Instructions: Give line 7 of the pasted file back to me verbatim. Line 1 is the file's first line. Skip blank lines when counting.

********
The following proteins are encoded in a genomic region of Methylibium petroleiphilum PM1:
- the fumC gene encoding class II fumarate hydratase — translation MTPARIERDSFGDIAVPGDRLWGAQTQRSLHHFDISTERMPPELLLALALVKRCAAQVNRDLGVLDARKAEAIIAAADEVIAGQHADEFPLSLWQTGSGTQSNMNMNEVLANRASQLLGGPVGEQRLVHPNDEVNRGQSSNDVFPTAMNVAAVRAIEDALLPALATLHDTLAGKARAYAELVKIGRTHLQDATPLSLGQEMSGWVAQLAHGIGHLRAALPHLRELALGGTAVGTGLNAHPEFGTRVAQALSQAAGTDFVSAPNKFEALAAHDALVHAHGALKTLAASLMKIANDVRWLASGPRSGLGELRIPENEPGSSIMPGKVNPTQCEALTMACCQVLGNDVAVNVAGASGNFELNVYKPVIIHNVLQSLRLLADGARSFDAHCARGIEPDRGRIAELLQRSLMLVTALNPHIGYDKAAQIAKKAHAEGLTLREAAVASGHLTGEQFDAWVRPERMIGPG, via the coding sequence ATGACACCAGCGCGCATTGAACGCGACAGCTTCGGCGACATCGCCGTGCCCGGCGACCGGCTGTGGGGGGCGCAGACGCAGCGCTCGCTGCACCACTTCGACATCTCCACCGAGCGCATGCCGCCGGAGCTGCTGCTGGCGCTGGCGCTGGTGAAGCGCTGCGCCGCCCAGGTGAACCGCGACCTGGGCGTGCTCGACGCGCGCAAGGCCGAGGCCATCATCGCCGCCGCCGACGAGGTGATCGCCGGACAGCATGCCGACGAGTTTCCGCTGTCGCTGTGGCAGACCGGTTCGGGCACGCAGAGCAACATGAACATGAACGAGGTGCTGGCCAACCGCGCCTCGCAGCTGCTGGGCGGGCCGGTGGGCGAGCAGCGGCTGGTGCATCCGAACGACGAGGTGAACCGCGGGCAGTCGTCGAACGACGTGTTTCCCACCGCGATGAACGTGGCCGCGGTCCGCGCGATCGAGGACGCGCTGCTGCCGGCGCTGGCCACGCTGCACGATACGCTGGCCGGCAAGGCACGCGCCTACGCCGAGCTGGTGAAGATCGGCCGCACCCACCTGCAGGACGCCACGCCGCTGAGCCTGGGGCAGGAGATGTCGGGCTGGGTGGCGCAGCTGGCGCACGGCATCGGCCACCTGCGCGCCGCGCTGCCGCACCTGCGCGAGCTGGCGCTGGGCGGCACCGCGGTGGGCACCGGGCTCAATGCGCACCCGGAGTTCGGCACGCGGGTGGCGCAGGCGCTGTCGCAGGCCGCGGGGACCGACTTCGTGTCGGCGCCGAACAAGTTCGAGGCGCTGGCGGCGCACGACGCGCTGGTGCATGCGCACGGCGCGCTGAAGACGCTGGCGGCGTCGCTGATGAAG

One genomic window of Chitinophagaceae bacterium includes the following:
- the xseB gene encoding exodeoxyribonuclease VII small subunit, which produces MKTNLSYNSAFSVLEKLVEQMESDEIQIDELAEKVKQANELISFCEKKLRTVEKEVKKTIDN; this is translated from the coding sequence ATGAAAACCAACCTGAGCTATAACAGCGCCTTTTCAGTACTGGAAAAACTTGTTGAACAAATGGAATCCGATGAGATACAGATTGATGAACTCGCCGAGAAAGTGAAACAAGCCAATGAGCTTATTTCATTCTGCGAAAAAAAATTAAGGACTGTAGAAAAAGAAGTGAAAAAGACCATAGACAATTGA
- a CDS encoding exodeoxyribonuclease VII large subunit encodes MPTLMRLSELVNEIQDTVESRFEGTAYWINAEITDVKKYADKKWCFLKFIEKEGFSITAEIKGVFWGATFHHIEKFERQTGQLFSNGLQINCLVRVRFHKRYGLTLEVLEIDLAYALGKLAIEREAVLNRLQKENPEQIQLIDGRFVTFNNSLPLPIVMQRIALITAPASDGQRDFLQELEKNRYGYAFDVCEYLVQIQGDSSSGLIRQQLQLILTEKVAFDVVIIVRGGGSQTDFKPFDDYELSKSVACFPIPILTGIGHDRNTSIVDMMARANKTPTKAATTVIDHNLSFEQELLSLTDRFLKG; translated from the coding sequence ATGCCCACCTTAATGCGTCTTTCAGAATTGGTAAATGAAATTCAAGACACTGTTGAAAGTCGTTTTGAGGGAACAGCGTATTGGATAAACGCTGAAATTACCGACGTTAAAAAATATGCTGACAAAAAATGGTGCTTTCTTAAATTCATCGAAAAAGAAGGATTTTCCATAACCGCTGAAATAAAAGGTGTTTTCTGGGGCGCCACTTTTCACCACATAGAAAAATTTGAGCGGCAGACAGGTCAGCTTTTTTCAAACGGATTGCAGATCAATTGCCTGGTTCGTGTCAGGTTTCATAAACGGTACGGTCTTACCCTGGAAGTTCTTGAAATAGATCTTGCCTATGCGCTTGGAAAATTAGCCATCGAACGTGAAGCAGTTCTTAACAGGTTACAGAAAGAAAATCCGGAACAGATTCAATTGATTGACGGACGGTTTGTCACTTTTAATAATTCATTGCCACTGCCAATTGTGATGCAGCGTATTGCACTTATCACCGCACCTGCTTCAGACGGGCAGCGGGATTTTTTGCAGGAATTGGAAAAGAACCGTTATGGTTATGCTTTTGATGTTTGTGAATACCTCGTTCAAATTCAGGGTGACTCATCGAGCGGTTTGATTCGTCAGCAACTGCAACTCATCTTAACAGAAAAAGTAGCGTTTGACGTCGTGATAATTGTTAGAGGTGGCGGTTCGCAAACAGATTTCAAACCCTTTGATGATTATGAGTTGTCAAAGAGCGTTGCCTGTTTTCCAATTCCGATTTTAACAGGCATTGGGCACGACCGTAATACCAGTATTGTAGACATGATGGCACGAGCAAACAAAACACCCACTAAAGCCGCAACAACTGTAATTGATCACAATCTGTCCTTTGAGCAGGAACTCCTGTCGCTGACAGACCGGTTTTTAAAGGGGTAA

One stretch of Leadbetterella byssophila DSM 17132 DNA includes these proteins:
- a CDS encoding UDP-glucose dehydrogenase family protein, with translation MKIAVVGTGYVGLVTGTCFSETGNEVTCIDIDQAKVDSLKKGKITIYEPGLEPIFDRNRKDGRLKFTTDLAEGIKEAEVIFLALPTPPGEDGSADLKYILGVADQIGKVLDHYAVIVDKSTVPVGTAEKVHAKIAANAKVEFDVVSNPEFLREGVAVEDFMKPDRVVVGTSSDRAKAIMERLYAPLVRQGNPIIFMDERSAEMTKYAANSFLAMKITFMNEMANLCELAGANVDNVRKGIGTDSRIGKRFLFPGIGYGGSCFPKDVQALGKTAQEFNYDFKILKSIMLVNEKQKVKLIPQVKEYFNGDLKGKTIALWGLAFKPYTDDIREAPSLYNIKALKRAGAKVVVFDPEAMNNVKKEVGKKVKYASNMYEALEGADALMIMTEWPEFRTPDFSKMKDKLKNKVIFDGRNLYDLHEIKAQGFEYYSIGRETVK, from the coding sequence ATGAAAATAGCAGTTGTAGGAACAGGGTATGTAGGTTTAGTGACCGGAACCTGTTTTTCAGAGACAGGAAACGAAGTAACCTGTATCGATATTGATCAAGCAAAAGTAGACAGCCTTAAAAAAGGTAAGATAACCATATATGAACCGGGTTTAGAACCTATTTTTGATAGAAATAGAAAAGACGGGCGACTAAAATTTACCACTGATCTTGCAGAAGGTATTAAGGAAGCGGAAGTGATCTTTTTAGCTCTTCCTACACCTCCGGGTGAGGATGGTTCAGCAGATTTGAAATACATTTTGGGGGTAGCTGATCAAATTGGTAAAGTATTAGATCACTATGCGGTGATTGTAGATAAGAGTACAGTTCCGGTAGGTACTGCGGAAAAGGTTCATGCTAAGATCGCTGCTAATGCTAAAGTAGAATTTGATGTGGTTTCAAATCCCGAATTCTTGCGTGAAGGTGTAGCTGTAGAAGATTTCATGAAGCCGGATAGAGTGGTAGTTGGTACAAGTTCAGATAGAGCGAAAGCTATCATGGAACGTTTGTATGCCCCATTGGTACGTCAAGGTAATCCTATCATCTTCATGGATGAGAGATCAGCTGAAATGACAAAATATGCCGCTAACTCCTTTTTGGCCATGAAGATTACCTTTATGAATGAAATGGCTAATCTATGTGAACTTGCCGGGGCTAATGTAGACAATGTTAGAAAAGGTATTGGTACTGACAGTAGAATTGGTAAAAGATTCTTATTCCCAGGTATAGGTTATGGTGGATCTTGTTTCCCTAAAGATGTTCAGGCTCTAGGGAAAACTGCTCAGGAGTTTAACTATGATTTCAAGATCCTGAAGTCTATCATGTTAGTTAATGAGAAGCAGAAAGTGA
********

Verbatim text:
- a CDS encoding UDP-glucose dehydrogenase family protein, with translation MKIAVVGTGYVGLVTGTCFSETGNEVTCIDIDQAKVDSLKKGKITIYEPGLEPIFDRNRKDGRLKFTTDLAEGIKEAEVIFLALPTPPGEDGSADLKYILGVADQIGKVLDHYAVIVDKSTVPVGTAEKVHAKIAANAKVEFDVVSNPEFLREGVAVEDFMKPDRVVVGTSSDRAKAIMERLYAPLVRQGNPIIFMDERSAEMTKYAANSFLAMKITFMNEMANLCELAGANVDNVRKGIGTDSRIGKRFLFPGIGYGGSCFPKDVQALGKTAQEFNYDFKILKSIMLVNEKQKVKLIPQVKEYFNGDLKGKTIALWGLAFKPYTDDIREAPSLYNIKALKRAGAKVVVFDPEAMNNVKKEVGKKVKYASNMYEALEGADALMIMTEWPEFRTPDFSKMKDKLKNKVIFDGRNLYDLHEIKAQGFEYYSIGRETVK, from the coding sequence ATGAAAATAGCAGTTGTAGGAACAGGGTATGTAGGTTTAGTGACCGGAACCTGTTTTTCAGAGACAGGAAACGAAGTAACCTGTATCGATATTGATCAAGCAAAAGTAGACAGCCTTAAAAAAGGTAAGATAACCATATATGAACCGGGTTTAGAACCTATTTTTGATAGAAATAGAAAAGACGGGCGACTAAAATTTACCACTGATCTTGCAGAAGGTATTAAGGAAGCGGAAGTGATCTTTTTAGCTCTTCCTACACCTCCGGGTGAGGATGGTTCAGCAGATTTGAAATACATTTTGGGGGTAGCTGATCAAATTGGTAAAGTATTAGATCACTATGCGGTGATTGTAGATAAGAGTACAGTTCCGGTAGGTACTGCGGAAAAGGTTCATGCTAAGATCGCTGCTAATGCTAAAGTAGAATTTGATGTGGTTTCAAATCCCGAATTCTTGCGTGAAGGTGTAGCTGTAGAAGATTTCATGAAGCCGGATAGAGTGGTAGTTGGTACAAGTTCAGATAGAGCGAAAGCTATCATGGAACGTTTGTATGCCCCATTGGTACGTCAAGGTAATCCTATCATCTTCATGGATGAGAGATCAGCTGAAATGACAAAATATGCCGCTAACTCCTTTTTGGCCATGAAGATTACCTTTATGAATGAAATGGCTAATCTATGTGAACTTGCCGGGGCTAATGTAGACAATGTTAGAAAAGGTATTGGTACTGACAGTAGAATTGGTAAAAGATTCTTATTCCCAGGTATAGGTTATGGTGGATCTTGTTTCCCTAAAGATGTTCAGGCTCTAGGGAAAACTGCTCAGGAGTTTAACTATGATTTCAAGATCCTGAAGTCTATCATGTTAGTTAATGAGAAGCAGAAAGTGA